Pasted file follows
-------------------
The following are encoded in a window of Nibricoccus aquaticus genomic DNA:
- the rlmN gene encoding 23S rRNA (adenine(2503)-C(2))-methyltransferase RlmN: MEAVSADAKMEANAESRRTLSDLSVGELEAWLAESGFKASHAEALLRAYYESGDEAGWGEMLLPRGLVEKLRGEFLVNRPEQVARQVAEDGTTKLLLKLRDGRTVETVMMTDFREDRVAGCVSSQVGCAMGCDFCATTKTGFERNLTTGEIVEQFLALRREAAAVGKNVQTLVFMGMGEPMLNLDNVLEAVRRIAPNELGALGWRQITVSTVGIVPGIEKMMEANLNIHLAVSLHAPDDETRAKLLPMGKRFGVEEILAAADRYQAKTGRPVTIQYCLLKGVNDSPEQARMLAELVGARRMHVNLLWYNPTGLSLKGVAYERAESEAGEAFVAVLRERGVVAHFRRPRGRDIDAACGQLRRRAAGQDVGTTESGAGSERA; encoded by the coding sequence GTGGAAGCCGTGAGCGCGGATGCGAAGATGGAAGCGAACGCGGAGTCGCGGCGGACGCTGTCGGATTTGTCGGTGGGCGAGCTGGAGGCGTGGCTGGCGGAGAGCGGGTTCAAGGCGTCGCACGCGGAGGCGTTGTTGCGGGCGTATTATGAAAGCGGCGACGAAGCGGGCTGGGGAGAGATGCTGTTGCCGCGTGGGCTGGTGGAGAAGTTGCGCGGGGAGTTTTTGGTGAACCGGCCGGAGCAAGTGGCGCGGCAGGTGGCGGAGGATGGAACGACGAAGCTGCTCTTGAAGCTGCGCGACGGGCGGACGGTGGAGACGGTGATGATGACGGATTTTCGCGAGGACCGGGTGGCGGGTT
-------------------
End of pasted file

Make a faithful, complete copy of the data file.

The following are encoded in a window of Nibricoccus aquaticus genomic DNA:
- the rlmN gene encoding 23S rRNA (adenine(2503)-C(2))-methyltransferase RlmN: MEAVSADAKMEANAESRRTLSDLSVGELEAWLAESGFKASHAEALLRAYYESGDEAGWGEMLLPRGLVEKLRGEFLVNRPEQVARQVAEDGTTKLLLKLRDGRTVETVMMTDFREDRVAGCVSSQVGCAMGCDFCATTKTGFERNLTTGEIVEQFLALRREAAAVGKNVQTLVFMGMGEPMLNLDNVLEAVRRIAPNELGALGWRQITVSTVGIVPGIEKMMEANLNIHLAVSLHAPDDETRAKLLPMGKRFGVEEILAAADRYQAKTGRPVTIQYCLLKGVNDSPEQARMLAELVGARRMHVNLLWYNPTGLSLKGVAYERAESEAGEAFVAVLRERGVVAHFRRPRGRDIDAACGQLRRRAAGQDVGTTESGAGSERA; encoded by the coding sequence GTGGAAGCCGTGAGCGCGGATGCGAAGATGGAAGCGAACGCGGAGTCGCGGCGGACGCTGTCGGATTTGTCGGTGGGCGAGCTGGAGGCGTGGCTGGCGGAGAGCGGGTTCAAGGCGTCGCACGCGGAGGCGTTGTTGCGGGCGTATTATGAAAGCGGCGACGAAGCGGGCTGGGGAGAGATGCTGTTGCCGCGTGGGCTGGTGGAGAAGTTGCGCGGGGAGTTTTTGGTGAACCGGCCGGAGCAAGTGGCGCGGCAGGTGGCGGAGGATGGAACGACGAAGCTGCTCTTGAAGCTGCGCGACGGGCGGACGGTGGAGACGGTGATGATGACGGATTTTCGCGAGGACCGGGTGGCGGGTT